Not anymore. Sites such as Amazon.com and Google offer sellers alternative ways to get noticed by the masses. Sellers can either list items on Amazon or drive traffic to their Web sites by buying ads that show up alongside search results when would-be buyers hunt for a particular product on Google. Partially as a result, eBay has seen declining sales growth in its U.S. marketplace over the years. “Having unlimited pricing power over your sellers—those days are over,” says Tim Boyd, an analyst for American Technology Research. “eBay pushed its seller base a little too far and pushed it into the arms of the competition a little bit and now it has to bring them back.”

Investors Still Wary

eBay has been working to reinvigorate shopping growth in its core U.S. and German online auction and shopping sites for some time. This year, it largely focused efforts on getting more buyers to spend time and money on the site, launching new tools and site features aimed at making it easier for buyers to find items they want and, in some cases, buy those items immediately for a set price rather than try to bid on them in an auction. The company has also made it easier for buyers to ensure they get the items they want with tools that help purchasers bid on identical items until they win an auction. Some of eBay’s efforts are beginning to pay off. In the third quarter, eBay posted 14% growth in the total price of goods sold on its site and had better-than-anticipated revenue growth of 26%.

But eBay has a long way toward assuring investors that their core shopping business can stand up to the competition and keep growing. The total number of goods listed on the site decreased 5% in the third quarter, compared with last year, indicating that sellers are placing some of their merchandise elsewhere.

Skype Effect

The fee decreases acknowledge that some of that work has to involve getting sellers to keep more of the merchandise on the site at a price that buyers want. The mix of items on eBay’s site will likely include more fixed-price items. Analysts have argued for some time that online shoppers want the convenience of simply clicking and buying what they want, even if it means they don’t get the thrill of winning an auction or pay slightly more.

The danger for eBay is that decreasing prices could be too little, too late to encourage more shopping. Another risk: eBay’s margins may come under pressure. That fear was fueled by Swan, who said during the conference call that eBay planned to invest in areas of its business such as the Skype calling service and concentrate less on making a profit from them in the short run. “We believe we may have monetized Skype a little too early and a little too much, so we will like reinvest some of those profits,” Swan said.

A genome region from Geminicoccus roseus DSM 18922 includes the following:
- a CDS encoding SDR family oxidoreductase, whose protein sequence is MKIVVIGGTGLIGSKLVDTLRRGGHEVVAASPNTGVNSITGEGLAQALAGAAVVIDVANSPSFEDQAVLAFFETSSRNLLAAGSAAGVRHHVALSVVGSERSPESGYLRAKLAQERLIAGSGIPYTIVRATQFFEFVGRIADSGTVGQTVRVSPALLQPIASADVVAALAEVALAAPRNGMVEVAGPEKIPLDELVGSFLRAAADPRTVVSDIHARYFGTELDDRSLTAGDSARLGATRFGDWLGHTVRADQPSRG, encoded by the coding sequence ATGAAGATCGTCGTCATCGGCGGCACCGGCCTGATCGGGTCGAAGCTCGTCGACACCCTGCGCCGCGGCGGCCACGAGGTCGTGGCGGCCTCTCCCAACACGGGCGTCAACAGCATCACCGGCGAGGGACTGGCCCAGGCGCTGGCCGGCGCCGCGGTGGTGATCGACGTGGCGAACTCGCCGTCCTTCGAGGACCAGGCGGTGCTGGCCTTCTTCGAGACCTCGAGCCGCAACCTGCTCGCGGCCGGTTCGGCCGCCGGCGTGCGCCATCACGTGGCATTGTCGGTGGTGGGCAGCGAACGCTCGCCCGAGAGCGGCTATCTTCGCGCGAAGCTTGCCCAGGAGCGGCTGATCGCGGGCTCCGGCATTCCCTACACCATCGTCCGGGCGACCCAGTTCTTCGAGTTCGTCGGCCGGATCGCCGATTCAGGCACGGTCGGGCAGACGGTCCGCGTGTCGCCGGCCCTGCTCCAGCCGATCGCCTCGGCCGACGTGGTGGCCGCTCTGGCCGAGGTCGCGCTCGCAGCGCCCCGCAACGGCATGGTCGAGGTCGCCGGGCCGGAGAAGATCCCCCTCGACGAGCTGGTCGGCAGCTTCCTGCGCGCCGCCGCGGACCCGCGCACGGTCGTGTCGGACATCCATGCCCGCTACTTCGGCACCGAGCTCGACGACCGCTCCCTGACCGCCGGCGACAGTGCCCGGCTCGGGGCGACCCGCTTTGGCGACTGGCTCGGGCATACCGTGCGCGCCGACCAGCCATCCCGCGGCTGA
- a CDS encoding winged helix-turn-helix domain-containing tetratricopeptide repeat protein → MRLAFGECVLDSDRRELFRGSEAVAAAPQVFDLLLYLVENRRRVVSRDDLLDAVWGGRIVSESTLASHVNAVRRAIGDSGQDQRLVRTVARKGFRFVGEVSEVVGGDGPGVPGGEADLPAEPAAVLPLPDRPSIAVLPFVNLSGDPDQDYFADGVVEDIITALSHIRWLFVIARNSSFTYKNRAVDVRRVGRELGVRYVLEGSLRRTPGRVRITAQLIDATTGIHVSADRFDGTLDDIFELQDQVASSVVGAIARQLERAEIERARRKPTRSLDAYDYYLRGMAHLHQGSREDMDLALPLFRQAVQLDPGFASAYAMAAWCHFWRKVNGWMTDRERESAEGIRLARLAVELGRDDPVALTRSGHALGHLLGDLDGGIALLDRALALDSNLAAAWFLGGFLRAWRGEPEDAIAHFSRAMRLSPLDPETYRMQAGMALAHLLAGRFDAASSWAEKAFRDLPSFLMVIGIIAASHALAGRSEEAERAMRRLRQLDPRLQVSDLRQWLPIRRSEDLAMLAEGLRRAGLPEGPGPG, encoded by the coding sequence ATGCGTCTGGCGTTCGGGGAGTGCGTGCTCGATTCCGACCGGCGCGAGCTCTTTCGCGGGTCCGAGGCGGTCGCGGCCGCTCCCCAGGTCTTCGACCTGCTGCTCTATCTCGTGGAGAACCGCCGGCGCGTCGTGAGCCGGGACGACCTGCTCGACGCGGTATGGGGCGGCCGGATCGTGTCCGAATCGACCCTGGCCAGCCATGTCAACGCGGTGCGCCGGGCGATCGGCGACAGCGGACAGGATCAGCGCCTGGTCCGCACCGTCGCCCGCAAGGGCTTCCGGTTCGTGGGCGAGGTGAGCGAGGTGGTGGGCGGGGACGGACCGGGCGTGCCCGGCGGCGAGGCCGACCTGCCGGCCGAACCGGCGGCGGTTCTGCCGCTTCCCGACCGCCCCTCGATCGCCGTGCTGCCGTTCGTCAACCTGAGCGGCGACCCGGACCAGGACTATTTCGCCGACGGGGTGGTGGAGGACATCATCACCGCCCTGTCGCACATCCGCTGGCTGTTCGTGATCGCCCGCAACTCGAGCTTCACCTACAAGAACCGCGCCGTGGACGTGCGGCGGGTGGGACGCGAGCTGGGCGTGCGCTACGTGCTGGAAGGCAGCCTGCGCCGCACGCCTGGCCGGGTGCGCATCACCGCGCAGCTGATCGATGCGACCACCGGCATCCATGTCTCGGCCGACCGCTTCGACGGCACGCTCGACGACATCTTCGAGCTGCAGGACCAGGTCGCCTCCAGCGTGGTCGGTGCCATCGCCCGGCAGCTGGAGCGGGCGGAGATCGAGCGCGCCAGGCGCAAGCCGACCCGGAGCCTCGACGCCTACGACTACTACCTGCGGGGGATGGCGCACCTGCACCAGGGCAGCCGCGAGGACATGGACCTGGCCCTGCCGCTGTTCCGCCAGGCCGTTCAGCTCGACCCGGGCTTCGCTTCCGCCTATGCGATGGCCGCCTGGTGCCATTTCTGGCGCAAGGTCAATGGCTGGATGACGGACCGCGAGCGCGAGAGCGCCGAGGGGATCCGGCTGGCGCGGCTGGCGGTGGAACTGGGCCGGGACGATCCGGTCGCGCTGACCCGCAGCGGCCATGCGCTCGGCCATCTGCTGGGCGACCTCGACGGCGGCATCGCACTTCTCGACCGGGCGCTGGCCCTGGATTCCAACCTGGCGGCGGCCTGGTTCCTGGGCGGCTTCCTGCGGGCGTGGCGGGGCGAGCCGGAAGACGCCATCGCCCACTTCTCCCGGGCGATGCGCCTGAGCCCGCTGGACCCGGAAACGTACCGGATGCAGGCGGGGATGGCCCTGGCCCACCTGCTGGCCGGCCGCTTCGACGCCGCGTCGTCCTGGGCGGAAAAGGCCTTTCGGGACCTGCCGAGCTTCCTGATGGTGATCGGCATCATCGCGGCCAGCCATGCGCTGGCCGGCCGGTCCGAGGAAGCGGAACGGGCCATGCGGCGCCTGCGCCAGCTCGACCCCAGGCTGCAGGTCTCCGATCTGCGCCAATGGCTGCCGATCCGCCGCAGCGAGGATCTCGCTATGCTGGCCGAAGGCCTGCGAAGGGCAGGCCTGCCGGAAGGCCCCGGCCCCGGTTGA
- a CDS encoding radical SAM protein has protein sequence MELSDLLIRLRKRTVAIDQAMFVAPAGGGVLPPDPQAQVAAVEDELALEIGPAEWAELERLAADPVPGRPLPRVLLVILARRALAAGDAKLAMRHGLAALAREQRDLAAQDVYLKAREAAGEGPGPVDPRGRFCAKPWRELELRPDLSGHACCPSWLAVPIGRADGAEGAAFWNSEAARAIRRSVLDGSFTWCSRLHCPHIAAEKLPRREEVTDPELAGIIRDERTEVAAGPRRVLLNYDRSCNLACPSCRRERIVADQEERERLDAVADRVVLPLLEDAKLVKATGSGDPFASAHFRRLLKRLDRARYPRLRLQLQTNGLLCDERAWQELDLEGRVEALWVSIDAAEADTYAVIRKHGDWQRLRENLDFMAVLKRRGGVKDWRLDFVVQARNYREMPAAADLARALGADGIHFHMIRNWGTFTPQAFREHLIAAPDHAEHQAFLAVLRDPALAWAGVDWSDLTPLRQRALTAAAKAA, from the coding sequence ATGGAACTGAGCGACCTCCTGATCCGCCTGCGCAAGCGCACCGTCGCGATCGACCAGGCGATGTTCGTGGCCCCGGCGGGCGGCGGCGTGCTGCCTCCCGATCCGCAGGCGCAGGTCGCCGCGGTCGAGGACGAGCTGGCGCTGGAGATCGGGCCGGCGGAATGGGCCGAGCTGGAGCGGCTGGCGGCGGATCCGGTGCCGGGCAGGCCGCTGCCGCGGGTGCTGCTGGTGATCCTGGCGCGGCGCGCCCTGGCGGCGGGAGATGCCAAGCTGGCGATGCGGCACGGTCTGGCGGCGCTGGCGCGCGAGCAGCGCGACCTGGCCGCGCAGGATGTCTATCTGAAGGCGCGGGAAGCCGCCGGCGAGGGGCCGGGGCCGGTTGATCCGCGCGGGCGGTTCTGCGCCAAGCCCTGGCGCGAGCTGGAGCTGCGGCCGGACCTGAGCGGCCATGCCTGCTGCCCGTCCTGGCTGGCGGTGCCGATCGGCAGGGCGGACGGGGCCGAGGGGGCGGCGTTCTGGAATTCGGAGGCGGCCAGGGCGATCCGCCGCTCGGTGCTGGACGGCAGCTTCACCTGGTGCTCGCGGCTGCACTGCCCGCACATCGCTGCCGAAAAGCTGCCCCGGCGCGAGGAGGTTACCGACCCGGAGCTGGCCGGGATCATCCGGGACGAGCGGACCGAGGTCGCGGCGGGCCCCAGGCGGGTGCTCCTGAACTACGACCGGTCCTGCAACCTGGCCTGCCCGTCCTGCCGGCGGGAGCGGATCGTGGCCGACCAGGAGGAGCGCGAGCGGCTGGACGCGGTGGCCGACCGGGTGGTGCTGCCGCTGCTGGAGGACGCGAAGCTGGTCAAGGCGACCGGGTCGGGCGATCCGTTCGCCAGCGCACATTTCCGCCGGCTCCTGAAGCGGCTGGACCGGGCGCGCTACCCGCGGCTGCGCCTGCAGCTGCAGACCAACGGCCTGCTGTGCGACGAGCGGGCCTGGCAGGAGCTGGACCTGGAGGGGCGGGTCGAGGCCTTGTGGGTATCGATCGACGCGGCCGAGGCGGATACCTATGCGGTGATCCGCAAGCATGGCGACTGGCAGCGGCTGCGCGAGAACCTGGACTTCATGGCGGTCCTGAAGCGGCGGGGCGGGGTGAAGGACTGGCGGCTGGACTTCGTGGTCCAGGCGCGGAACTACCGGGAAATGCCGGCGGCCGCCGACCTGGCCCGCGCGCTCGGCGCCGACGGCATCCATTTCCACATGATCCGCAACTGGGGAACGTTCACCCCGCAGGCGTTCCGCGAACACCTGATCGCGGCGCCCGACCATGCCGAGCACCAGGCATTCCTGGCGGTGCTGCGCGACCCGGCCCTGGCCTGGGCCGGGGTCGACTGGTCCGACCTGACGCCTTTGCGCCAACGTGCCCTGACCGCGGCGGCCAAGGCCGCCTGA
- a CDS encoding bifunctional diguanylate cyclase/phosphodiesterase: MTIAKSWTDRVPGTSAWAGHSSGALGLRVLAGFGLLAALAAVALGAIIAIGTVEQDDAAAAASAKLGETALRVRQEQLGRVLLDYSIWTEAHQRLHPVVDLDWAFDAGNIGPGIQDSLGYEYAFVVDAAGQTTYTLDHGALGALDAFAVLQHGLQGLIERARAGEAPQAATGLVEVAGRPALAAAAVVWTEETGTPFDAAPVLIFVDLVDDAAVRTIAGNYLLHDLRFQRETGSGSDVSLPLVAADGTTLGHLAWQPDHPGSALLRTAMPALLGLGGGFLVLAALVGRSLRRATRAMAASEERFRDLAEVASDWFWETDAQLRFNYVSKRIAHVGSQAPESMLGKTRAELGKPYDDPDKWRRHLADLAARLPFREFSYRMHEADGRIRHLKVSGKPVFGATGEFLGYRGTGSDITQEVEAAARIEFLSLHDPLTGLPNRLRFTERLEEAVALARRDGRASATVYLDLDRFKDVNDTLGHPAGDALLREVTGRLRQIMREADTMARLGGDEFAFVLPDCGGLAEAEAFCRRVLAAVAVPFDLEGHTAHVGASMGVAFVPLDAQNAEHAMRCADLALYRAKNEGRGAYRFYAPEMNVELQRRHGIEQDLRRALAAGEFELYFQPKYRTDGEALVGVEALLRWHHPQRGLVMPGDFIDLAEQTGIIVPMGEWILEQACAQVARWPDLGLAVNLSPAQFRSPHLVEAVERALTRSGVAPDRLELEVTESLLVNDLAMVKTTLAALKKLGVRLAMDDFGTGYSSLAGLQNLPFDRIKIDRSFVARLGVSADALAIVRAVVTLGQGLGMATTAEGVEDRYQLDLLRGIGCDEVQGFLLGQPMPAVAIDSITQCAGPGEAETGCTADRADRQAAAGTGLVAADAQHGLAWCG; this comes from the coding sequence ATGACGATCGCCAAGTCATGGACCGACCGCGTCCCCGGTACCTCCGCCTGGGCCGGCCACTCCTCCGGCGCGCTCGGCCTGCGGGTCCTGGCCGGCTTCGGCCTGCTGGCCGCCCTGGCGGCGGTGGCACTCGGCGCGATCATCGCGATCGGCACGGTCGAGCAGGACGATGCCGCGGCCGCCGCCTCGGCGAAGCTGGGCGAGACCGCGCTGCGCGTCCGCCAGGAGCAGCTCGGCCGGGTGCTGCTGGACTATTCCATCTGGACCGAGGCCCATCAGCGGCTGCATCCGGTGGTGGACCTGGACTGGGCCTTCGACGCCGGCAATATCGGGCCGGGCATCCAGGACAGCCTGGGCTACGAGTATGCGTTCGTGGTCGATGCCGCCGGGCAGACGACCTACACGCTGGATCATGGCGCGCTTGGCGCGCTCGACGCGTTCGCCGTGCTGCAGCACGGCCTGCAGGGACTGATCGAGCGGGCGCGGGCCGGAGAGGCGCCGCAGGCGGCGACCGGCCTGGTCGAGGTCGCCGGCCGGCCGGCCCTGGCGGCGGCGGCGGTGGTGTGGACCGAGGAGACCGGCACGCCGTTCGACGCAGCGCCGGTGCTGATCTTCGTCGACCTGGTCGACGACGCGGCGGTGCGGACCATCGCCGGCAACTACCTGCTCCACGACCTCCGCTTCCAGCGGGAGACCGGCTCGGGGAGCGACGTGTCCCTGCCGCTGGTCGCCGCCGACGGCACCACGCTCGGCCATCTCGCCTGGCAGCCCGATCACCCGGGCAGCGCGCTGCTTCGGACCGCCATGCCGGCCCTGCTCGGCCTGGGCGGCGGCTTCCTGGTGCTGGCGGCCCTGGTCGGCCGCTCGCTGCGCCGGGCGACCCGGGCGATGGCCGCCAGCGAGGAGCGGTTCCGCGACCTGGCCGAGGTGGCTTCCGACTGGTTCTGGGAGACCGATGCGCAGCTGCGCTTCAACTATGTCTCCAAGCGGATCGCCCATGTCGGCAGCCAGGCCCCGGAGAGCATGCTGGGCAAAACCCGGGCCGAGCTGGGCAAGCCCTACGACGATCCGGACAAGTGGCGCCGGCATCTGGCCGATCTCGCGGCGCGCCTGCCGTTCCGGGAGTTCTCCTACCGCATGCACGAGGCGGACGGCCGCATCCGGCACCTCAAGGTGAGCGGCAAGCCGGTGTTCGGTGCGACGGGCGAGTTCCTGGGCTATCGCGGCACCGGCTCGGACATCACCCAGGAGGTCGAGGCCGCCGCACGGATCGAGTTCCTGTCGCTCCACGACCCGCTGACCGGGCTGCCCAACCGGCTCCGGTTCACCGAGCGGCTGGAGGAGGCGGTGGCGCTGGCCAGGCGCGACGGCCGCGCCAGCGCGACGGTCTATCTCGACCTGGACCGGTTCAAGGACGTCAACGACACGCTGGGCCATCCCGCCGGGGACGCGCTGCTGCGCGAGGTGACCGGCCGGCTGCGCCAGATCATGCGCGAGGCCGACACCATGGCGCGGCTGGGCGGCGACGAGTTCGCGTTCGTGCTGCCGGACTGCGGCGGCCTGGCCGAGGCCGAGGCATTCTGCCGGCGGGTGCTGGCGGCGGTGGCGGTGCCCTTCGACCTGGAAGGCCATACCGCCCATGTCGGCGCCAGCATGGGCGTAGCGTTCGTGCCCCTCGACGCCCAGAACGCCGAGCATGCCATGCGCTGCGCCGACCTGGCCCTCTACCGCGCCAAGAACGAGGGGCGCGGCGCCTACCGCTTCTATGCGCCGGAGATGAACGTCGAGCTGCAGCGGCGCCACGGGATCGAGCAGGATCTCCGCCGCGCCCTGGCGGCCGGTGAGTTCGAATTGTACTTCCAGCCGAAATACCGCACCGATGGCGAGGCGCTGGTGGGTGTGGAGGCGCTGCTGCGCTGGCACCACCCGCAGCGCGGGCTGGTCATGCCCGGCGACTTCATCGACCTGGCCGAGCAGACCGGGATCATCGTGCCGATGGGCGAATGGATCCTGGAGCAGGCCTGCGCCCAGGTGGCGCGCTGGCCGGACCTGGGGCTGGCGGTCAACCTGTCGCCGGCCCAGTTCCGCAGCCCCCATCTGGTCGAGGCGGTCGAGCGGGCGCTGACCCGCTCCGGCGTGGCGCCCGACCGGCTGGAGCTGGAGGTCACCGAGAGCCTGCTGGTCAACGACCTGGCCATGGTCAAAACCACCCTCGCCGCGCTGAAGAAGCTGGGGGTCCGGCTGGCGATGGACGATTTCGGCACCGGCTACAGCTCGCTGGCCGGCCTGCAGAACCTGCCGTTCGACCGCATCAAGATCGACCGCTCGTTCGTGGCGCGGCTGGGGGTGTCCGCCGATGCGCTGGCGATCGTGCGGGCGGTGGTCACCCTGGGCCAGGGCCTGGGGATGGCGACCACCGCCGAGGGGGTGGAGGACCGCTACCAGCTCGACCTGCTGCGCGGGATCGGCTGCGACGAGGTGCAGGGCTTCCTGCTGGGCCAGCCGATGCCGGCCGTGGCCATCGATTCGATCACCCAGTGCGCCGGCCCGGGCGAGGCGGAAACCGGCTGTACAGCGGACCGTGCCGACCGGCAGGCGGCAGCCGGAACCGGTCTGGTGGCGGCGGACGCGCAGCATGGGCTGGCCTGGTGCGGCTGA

Source: BusinessWeek Online


Skype Goes Mobile

October 18, 2007

by Bruce Meyerson

Bit by bit, big names in the computing world, from Apple (game-changing iPhone) to Google (software platform for a new breed of cell phones) are barging into the cell-phone business. Now Skype is set to launch a customized cell phone developed jointly with 3 Mobile, a wireless carrier in Europe, Asia, and Australia.

Code-named the “white phone,” the Skype handset will be introduced by late October in Britain, Italy, Hong Kong, and Australia, and will reach 3’s other five markets later. There are no immediate plans to bring the device to North America, though the companies may try to license it to other carriers or sell versions straight to consumers for them to use on other networks.

Connecting with Skype Buddies

What may be most striking about the device is that it’s being pushed by a mobile carrier at a time when most of the wireless industry is anxiously fighting to preserve its business model against a siege of new technologies and players.